One of the of six of Tuck's early "Native Types of India" postcard series. Aquarettes were likely based on watercolors, and the artist could have been G.E. McCulloch, known for other postcards of India.
A very early court-sized postcard most probably by Paul Gerhardt, the chief lithographer at the Ravi Varma Press in Bombay.
The Bengal Bank was established in 1809; the building on the Mall in Lahore dates to sometime after 1883-4. Once one of the larger banks in the subcontinent, it was merged into the Imperial Bank of India in 1921, and then the Reserve Bank of India in
Varkari (meaning "a pilgrim") is areligious movement within the bhakti spiritual tradition of Hinduism, geographically associated with the Indian state of Maharashtra.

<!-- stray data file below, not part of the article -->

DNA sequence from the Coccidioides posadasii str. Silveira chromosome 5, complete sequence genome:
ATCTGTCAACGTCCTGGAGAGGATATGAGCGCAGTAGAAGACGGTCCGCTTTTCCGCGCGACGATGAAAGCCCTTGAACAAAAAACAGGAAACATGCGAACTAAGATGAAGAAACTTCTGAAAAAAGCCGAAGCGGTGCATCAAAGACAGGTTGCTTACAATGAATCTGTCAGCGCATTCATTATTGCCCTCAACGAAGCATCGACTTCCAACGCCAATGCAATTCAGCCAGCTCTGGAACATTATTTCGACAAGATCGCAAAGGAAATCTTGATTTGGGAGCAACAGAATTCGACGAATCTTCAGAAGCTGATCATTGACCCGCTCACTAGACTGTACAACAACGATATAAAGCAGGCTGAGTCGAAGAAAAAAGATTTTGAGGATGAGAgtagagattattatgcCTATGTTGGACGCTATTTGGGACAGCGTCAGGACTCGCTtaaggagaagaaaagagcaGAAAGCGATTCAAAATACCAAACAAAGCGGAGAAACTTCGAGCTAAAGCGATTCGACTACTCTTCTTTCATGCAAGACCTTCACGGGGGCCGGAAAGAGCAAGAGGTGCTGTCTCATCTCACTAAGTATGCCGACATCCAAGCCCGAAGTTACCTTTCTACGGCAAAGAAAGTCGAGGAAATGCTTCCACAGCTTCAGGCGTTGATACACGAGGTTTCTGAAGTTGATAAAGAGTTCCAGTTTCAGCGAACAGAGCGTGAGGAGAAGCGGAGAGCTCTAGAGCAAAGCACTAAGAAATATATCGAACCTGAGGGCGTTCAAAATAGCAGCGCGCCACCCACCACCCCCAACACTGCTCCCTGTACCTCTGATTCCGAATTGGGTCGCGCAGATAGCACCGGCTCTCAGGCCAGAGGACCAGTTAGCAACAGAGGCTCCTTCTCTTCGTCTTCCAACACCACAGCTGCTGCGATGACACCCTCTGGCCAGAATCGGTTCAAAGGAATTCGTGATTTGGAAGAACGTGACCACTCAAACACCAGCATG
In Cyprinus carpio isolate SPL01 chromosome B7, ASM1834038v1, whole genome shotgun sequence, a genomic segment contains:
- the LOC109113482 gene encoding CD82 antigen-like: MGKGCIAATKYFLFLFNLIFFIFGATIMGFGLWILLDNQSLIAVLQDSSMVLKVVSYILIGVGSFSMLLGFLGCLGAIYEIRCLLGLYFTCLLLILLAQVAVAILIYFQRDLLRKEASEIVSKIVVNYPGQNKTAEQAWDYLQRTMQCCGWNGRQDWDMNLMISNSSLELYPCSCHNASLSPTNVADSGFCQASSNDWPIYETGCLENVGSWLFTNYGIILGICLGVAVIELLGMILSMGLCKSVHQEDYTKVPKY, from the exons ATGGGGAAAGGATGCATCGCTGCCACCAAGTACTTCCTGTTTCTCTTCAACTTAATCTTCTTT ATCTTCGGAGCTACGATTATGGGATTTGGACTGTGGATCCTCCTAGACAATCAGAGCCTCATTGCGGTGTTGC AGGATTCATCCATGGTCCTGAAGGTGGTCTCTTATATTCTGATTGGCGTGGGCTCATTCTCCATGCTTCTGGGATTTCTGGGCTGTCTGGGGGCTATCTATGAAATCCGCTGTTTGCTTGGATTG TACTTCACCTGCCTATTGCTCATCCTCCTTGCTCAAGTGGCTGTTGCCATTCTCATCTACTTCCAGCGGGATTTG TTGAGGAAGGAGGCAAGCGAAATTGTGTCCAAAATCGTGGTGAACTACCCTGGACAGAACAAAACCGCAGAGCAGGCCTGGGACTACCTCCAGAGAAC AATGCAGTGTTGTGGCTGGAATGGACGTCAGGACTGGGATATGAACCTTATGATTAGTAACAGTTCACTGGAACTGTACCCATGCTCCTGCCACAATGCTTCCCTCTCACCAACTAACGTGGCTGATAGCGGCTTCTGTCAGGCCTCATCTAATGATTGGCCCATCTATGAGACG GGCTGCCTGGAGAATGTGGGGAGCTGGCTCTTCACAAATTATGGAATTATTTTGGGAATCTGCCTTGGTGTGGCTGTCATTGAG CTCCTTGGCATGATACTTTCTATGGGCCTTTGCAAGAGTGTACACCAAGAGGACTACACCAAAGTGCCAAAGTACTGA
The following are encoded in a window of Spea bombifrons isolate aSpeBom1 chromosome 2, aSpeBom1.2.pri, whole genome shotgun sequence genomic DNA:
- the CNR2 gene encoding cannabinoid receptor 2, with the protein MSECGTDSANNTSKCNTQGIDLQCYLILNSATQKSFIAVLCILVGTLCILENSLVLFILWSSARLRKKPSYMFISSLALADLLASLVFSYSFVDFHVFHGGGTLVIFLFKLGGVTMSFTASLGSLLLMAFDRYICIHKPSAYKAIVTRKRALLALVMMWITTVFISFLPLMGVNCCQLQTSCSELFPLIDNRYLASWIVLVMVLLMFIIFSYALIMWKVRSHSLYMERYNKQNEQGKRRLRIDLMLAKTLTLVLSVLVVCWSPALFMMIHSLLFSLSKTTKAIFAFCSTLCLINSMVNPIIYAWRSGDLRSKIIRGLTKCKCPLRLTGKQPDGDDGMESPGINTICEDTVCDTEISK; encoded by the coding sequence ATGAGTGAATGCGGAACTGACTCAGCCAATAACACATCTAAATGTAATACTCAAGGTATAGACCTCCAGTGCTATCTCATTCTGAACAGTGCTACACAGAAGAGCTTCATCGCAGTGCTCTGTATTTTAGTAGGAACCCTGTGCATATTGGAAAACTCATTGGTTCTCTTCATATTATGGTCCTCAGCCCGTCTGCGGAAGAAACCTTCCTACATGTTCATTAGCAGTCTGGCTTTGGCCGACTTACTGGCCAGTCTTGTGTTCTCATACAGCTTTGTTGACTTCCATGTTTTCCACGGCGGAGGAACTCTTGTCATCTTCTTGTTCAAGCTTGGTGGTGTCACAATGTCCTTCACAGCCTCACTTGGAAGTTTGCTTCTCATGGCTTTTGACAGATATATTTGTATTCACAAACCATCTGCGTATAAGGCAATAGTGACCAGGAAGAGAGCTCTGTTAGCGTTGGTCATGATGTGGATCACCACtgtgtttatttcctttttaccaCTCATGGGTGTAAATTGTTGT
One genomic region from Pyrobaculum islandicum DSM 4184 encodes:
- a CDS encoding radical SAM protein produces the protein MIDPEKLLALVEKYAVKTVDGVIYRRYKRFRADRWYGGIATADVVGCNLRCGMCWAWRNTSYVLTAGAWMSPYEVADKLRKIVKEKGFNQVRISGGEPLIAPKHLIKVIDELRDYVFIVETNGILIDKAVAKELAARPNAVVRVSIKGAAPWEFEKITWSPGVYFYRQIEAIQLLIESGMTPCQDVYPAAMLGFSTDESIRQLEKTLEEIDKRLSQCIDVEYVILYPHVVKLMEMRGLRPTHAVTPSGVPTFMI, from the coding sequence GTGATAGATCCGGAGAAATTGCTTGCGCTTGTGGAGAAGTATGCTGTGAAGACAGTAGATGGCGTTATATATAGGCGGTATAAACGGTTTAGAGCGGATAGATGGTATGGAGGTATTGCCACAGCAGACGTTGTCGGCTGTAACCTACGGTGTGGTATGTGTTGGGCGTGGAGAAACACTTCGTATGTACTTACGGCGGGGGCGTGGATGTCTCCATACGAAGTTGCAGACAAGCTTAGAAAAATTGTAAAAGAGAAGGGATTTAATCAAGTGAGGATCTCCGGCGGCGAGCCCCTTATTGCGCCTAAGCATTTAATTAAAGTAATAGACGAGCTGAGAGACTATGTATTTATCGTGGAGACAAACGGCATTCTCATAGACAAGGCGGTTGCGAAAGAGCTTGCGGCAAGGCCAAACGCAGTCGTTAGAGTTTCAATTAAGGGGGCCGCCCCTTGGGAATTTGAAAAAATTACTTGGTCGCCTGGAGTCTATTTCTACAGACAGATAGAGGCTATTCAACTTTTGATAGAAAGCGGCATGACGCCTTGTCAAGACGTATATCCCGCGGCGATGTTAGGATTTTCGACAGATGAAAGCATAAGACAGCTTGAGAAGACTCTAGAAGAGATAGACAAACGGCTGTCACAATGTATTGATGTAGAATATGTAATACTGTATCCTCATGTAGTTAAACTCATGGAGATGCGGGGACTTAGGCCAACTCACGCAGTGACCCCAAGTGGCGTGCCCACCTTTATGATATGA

By the turn of the century, newspapers had become an entrenched objects mediating social relationships among the upper and middle classes and their providers in Bombay.
This card could be from a very nicely done series by Taraporevala, although at
One of the most famous ghats in Varanasi.
This card, originally published by the Austrian firm of Josef Heim in Vienna in 1898 was re-published in this version by Thacker & Co. in Bombay, one of the leading Raj department stores.
Now the gardens of the Indian Institute of Advanced Studies.
[Original caption] The Gardens & Terraces, Viceregal Lodge.
One of six cards in one of the first series of Tuck's India postcards.
[Original caption] Old Court House Street, Calcutta.
Kolkata-based Bourne & Shepherd was one of the oldest photographic studios in India, and certainly one of the most famous, having built its reputation on the albumen photography of Samuel Bourne during the 1860s.